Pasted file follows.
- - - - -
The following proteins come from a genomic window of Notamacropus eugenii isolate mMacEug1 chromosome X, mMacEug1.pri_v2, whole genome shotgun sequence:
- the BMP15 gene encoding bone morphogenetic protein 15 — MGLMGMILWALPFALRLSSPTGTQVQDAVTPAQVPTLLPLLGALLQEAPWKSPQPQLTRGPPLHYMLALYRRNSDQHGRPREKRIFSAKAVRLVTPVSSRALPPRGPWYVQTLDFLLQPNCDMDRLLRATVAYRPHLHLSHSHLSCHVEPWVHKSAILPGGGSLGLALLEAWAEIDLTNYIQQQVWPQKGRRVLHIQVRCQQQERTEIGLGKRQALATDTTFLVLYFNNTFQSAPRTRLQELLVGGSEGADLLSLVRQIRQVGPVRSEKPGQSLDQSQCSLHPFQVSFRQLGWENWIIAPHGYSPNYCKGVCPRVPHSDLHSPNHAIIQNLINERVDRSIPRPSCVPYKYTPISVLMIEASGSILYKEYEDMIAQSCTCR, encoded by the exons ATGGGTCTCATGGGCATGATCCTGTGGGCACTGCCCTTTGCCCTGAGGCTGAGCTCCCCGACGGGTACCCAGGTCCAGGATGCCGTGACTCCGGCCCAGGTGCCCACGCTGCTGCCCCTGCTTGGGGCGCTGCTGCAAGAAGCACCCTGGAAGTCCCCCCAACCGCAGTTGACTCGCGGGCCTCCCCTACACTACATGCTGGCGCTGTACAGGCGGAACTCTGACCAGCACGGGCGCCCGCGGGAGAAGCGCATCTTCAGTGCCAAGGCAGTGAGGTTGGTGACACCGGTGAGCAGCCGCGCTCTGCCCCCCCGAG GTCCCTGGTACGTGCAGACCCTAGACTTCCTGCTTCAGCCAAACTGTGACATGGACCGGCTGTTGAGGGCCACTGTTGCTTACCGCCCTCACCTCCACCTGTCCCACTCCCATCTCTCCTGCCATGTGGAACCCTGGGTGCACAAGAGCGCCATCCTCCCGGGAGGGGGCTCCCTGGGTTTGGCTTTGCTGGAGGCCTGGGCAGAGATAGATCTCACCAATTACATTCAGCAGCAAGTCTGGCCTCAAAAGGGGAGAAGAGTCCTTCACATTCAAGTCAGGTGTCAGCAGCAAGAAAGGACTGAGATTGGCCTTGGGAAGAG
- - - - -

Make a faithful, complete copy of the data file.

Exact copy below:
The following proteins come from a genomic window of Notamacropus eugenii isolate mMacEug1 chromosome X, mMacEug1.pri_v2, whole genome shotgun sequence:
- the BMP15 gene encoding bone morphogenetic protein 15 — MGLMGMILWALPFALRLSSPTGTQVQDAVTPAQVPTLLPLLGALLQEAPWKSPQPQLTRGPPLHYMLALYRRNSDQHGRPREKRIFSAKAVRLVTPVSSRALPPRGPWYVQTLDFLLQPNCDMDRLLRATVAYRPHLHLSHSHLSCHVEPWVHKSAILPGGGSLGLALLEAWAEIDLTNYIQQQVWPQKGRRVLHIQVRCQQQERTEIGLGKRQALATDTTFLVLYFNNTFQSAPRTRLQELLVGGSEGADLLSLVRQIRQVGPVRSEKPGQSLDQSQCSLHPFQVSFRQLGWENWIIAPHGYSPNYCKGVCPRVPHSDLHSPNHAIIQNLINERVDRSIPRPSCVPYKYTPISVLMIEASGSILYKEYEDMIAQSCTCR, encoded by the exons ATGGGTCTCATGGGCATGATCCTGTGGGCACTGCCCTTTGCCCTGAGGCTGAGCTCCCCGACGGGTACCCAGGTCCAGGATGCCGTGACTCCGGCCCAGGTGCCCACGCTGCTGCCCCTGCTTGGGGCGCTGCTGCAAGAAGCACCCTGGAAGTCCCCCCAACCGCAGTTGACTCGCGGGCCTCCCCTACACTACATGCTGGCGCTGTACAGGCGGAACTCTGACCAGCACGGGCGCCCGCGGGAGAAGCGCATCTTCAGTGCCAAGGCAGTGAGGTTGGTGACACCGGTGAGCAGCCGCGCTCTGCCCCCCCGAG GTCCCTGGTACGTGCAGACCCTAGACTTCCTGCTTCAGCCAAACTGTGACATGGACCGGCTGTTGAGGGCCACTGTTGCTTACCGCCCTCACCTCCACCTGTCCCACTCCCATCTCTCCTGCCATGTGGAACCCTGGGTGCACAAGAGCGCCATCCTCCCGGGAGGGGGCTCCCTGGGTTTGGCTTTGCTGGAGGCCTGGGCAGAGATAGATCTCACCAATTACATTCAGCAGCAAGTCTGGCCTCAAAAGGGGAGAAGAGTCCTTCACATTCAAGTCAGGTGTCAGCAGCAAGAAAGGACTGAGATTGGCCTTGGGAAGAG